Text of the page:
Monday, 12 May 2014

Parallel universe


Frustration, fear. Tears tumble down my cheeks. Uncertainty and driven into a world of experiences that freeze you to the core. Suffocating and choking on stats and risks. Holding onto a small amount of hope, hope of a future, any kind of future.

I've spent a few hours reading through this blog.

Reminiscing if it suits.

I'm a little taken aback as to how much I have forgotten or chosen to suppress. 

When Sophie was born, it was the most beautiful experience but we were soon catapulted into a crazy hellish reality.

Time stood still for a long time following her diagnosis of TOF/OA then sepsis, then Cystic Fibrosis, then reflux, then full blown oral aversion and her hospital induced anxiety.

Getting to grips with signing multiple surgical consent forms, passing NG tubes and getting used to a multitude of daily medications and treatments.

It was consuming, frightening and heartbreaking on so many levels. Living day by day seemed to be the only coping mechanism in this threatening catalyst.

However, what has dawned on me is how much things have changed. I mean hugely changed.
I have forgotten to a degree how I used to feel, how at times I'd cry with despair and worry.
Routines developed, Sophie overcame hurdle after hurdle and at times not just leaping but smashing through barriers.

People used to say things will get easier. I used to nod but inside I was screaming how would you know, how does anyone really know? But things have certainly changed.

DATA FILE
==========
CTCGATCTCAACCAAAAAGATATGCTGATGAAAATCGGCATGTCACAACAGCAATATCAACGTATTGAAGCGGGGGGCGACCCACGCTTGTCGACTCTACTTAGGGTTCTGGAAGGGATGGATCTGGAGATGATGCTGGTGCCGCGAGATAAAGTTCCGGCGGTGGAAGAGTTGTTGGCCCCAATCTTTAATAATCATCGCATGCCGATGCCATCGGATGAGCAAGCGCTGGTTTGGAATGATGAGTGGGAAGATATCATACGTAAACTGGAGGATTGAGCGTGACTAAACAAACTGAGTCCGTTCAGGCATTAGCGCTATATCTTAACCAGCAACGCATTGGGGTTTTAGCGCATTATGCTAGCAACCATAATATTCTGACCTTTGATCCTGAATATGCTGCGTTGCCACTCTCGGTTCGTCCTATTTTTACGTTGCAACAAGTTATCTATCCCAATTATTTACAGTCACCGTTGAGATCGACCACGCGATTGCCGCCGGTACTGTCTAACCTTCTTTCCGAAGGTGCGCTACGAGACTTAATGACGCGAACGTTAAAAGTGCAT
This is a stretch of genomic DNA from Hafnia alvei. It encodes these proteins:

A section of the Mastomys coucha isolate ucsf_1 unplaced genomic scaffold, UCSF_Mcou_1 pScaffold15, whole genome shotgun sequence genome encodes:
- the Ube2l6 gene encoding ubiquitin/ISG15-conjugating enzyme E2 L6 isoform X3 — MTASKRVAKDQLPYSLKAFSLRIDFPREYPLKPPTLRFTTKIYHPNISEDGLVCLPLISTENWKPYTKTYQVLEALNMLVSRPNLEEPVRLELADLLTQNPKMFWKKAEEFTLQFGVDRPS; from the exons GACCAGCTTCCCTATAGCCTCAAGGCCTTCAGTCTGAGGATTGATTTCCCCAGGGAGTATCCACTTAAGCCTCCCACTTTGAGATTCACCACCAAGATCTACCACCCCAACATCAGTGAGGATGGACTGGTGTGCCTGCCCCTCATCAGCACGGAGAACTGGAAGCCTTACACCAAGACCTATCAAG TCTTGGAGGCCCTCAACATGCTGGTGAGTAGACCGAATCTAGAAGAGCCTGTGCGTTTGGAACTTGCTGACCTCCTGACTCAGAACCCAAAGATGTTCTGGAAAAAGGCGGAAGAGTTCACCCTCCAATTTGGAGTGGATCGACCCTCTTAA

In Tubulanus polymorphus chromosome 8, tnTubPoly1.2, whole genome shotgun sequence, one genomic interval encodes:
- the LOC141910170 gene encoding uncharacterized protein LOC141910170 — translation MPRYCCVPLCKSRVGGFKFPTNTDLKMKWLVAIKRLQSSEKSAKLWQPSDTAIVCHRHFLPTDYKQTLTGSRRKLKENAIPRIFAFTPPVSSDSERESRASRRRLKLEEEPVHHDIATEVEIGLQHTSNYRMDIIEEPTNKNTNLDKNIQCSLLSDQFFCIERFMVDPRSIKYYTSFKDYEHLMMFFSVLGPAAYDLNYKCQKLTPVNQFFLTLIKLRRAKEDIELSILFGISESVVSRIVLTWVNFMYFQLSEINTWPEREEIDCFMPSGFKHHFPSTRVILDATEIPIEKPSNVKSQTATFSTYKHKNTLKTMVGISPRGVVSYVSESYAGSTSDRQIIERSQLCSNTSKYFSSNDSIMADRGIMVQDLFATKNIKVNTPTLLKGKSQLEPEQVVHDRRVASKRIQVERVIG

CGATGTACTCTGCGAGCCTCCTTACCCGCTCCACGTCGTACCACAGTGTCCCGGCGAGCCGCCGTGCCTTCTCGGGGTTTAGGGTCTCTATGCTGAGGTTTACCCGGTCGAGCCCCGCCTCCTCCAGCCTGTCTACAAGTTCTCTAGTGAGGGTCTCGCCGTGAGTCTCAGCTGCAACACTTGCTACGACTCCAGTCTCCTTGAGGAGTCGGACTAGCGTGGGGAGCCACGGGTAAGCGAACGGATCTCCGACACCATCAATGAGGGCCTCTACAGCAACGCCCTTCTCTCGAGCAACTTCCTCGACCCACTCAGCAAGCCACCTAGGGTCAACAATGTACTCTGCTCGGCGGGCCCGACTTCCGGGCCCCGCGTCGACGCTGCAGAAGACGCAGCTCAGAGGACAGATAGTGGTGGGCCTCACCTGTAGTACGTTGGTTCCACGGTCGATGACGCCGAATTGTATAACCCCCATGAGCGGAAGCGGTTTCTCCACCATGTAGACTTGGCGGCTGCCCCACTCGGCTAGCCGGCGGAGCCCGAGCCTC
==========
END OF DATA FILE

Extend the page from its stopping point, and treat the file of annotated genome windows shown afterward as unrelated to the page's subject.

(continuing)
I'd never say those people were right, does this kind of thing ever get easier really? However I do feel like the life we lead now is a complete parallel universe to the one I thought we would have at Sophies diagnoses.

Sophie is living and loving life and that's what she has taught us to do.

As a parent of a child with health problems it is so easy to become consumed by your child's illnesses. The harsh reality is, though it may be hard at times I really won't sugar coat that, but ultimately it is your child that has the illness, it's your child that lives with it daily, it's your child that endures the multiple hospital procedures. Not you.

And do you know what? My child does it all with a smile on her face (90% of the time) and that is a huge lesson to us as parents to take a leaf out of their book. Yes we will all have down days and dark moments but don't inflict that on our children when they deal with their illness with such ease.

None of this is about us.

We have chosen to see the world and ultimately our daughters illnesses through her eyes and our life is so much more fulfilled because of it.

X

3 comments:

  1. I am very proud of you and Ian and Sophie is just a STAR xxx

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  2. So good to see you blogging again I have missed it. Beautifully written blog today, made me think, a lot. Sophie has come so far and is one brave, amazing little girl with an old head on young shoulders, She has come so far, no matter what has been thrown at her she bounces right back. As her parents you must take a lot of credit, as you have helped her every step of the way and it can't have been easy. Please keep blogging nice to see you back. xx

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  3. You have such a strong soul and I believe that all these trials made you that way. I admire your courage and your strength. Your child is definitely a blessing and you have a wonderful life amidst all the trials. Stay strong and have heart, God has a plan.

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